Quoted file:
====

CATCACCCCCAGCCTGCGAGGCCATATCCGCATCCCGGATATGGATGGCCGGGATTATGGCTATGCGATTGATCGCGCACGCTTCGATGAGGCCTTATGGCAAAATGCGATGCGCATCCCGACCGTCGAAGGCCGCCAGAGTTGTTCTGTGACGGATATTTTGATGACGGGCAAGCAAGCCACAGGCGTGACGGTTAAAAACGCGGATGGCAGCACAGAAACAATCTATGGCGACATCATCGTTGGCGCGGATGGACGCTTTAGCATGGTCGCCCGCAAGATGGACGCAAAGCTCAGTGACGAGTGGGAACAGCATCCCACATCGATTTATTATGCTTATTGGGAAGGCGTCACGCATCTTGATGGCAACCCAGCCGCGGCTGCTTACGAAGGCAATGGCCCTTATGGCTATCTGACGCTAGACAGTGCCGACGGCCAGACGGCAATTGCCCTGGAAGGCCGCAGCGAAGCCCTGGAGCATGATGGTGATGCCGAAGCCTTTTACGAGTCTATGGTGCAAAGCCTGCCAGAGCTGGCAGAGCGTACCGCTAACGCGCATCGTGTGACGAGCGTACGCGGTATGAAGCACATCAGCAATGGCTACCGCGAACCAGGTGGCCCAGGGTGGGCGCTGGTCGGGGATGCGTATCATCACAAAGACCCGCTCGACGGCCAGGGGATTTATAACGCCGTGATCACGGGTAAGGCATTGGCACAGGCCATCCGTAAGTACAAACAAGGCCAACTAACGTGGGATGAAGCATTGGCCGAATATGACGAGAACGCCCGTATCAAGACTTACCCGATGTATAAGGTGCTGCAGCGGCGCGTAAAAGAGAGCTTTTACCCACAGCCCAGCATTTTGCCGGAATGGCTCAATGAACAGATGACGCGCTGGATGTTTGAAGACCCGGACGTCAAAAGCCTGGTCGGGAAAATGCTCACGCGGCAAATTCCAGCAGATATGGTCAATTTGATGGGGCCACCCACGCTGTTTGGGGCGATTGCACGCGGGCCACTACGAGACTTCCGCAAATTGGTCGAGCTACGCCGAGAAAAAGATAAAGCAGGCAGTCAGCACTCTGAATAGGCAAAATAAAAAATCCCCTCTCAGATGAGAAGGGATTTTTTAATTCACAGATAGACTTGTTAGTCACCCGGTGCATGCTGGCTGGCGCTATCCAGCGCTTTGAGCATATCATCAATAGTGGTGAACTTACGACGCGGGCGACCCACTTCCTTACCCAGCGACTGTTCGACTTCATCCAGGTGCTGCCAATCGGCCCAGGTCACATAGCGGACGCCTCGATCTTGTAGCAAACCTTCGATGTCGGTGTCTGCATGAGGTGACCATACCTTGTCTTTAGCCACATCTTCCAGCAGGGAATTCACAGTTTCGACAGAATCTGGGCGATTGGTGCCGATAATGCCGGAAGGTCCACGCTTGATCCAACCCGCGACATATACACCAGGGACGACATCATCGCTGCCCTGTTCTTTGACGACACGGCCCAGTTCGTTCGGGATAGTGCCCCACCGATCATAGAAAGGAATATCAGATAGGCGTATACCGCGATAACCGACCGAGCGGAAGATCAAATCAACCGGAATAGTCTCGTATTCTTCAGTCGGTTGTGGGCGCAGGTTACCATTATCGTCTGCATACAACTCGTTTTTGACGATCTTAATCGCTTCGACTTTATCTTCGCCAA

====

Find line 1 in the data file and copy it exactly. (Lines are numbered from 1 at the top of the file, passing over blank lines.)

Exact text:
CATCACCCCCAGCCTGCGAGGCCATATCCGCATCCCGGATATGGATGGCCGGGATTATGGCTATGCGATTGATCGCGCACGCTTCGATGAGGCCTTATGGCAAAATGCGATGCGCATCCCGACCGTCGAAGGCCGCCAGAGTTGTTCTGTGACGGATATTTTGATGACGGGCAAGCAAGCCACAGGCGTGACGGTTAAAAACGCGGATGGCAGCACAGAAACAATCTATGGCGACATCATCGTTGGCGCGGATGGACGCTTTAGCATGGTCGCCCGCAAGATGGACGCAAAGCTCAGTGACGAGTGGGAACAGCATCCCACATCGATTTATTATGCTTATTGGGAAGGCGTCACGCATCTTGATGGCAACCCAGCCGCGGCTGCTTACGAAGGCAATGGCCCTTATGGCTATCTGACGCTAGACAGTGCCGACGGCCAGACGGCAATTGCCCTGGAAGGCCGCAGCGAAGCCCTGGAGCATGATGGTGATGCCGAAGCCTTTTACGAGTCTATGGTGCAAAGCCTGCCAGAGCTGGCAGAGCGTACCGCTAACGCGCATCGTGTGACGAGCGTACGCGGTATGAAGCACATCAGCAATGGCTACCGCGAACCAGGTGGCCCAGGGTGGGCGCTGGTCGGGGATGCGTATCATCACAAAGACCCGCTCGACGGCCAGGGGATTTATAACGCCGTGATCACGGGTAAGGCATTGGCACAGGCCATCCGTAAGTACAAACAAGGCCAACTAACGTGGGATGAAGCATTGGCCGAATATGACGAGAACGCCCGTATCAAGACTTACCCGATGTATAAGGTGCTGCAGCGGCGCGTAAAAGAGAGCTTTTACCCACAGCCCAGCATTTTGCCGGAATGGCTCAATGAACAGATGACGCGCTGGATGTTTGAAGACCCGGACGTCAAAAGCCTGGTCGGGAAAATGCTCACGCGGCAAATTCCAGCAGATATGGTCAATTTGATGGGGCCACCCACGCTGTTTGGGGCGATTGCACGCGGGCCACTACGAGACTTCCGCAAATTGGTCGAGCTACGCCGAGAAAAAGATAAAGCAGGCAGTCAGCACTCTGAATAGGCAAAATAAAAAATCCCCTCTCAGATGAGAAGGGATTTTTTAATTCACAGATAGACTTGTTAGTCACCCGGTGCATGCTGGCTGGCGCTATCCAGCGCTTTGAGCATATCATCAATAGTGGTGAACTTACGACGCGGGCGACCCACTTCCTTACCCAGCGACTGTTCGACTTCATCCAGGTGCTGCCAATCGGCCCAGGTCACATAGCGGACGCCTCGATCTTGTAGCAAACCTTCGATGTCGGTGTCTGCATGAGGTGACCATACCTTGTCTTTAGCCACATCTTCCAGCAGGGAATTCACAGTTTCGACAGAATCTGGGCGATTGGTGCCGATAATGCCGGAAGGTCCACGCTTGATCCAACCCGCGACATATACACCAGGGACGACATCATCGCTGCCCTGTTCTTTGACGACACGGCCCAGTTCGTTCGGGATAGTGCCCCACCGATCATAGAAAGGAATATCAGATAGGCGTATACCGCGATAACCGACCGAGCGGAAGATCAAATCAACCGGAATAGTCTCGTATTCTTCAGTCGGTTGTGGGCGCAGGTTACCATTATCGTCTGCATACAACTCGTTTTTGACGATCTTAATCGCTTCGACTTTATCTTCGCCAA